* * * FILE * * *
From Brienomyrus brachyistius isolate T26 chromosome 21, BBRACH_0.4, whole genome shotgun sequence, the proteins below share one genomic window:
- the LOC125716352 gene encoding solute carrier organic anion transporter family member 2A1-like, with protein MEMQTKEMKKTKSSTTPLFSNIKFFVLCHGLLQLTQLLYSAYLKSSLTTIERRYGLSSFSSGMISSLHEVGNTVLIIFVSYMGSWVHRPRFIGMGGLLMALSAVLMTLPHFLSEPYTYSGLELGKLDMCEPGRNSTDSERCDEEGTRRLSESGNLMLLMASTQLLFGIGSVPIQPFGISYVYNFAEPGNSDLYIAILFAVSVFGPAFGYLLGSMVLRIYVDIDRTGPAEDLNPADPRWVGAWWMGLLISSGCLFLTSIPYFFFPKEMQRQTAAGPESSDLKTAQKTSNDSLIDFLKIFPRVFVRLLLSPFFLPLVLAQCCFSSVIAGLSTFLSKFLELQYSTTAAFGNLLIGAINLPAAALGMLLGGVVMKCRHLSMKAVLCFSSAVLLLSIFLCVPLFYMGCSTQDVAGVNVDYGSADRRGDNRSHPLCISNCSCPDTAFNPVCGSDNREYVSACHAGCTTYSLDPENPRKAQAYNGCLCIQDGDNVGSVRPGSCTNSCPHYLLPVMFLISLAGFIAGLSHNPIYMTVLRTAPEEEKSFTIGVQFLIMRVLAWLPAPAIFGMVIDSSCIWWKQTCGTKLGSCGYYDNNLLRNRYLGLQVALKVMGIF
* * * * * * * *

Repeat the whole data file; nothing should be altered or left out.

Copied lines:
From Brienomyrus brachyistius isolate T26 chromosome 21, BBRACH_0.4, whole genome shotgun sequence, the proteins below share one genomic window:
- the LOC125716352 gene encoding solute carrier organic anion transporter family member 2A1-like, with protein MEMQTKEMKKTKSSTTPLFSNIKFFVLCHGLLQLTQLLYSAYLKSSLTTIERRYGLSSFSSGMISSLHEVGNTVLIIFVSYMGSWVHRPRFIGMGGLLMALSAVLMTLPHFLSEPYTYSGLELGKLDMCEPGRNSTDSERCDEEGTRRLSESGNLMLLMASTQLLFGIGSVPIQPFGISYVYNFAEPGNSDLYIAILFAVSVFGPAFGYLLGSMVLRIYVDIDRTGPAEDLNPADPRWVGAWWMGLLISSGCLFLTSIPYFFFPKEMQRQTAAGPESSDLKTAQKTSNDSLIDFLKIFPRVFVRLLLSPFFLPLVLAQCCFSSVIAGLSTFLSKFLELQYSTTAAFGNLLIGAINLPAAALGMLLGGVVMKCRHLSMKAVLCFSSAVLLLSIFLCVPLFYMGCSTQDVAGVNVDYGSADRRGDNRSHPLCISNCSCPDTAFNPVCGSDNREYVSACHAGCTTYSLDPENPRKAQAYNGCLCIQDGDNVGSVRPGSCTNSCPHYLLPVMFLISLAGFIAGLSHNPIYMTVLRTAPEEEKSFTIGVQFLIMRVLAWLPAPAIFGMVIDSSCIWWKQTCGTKLGSCGYYDNNLLRNRYLGLQVALKVMGIF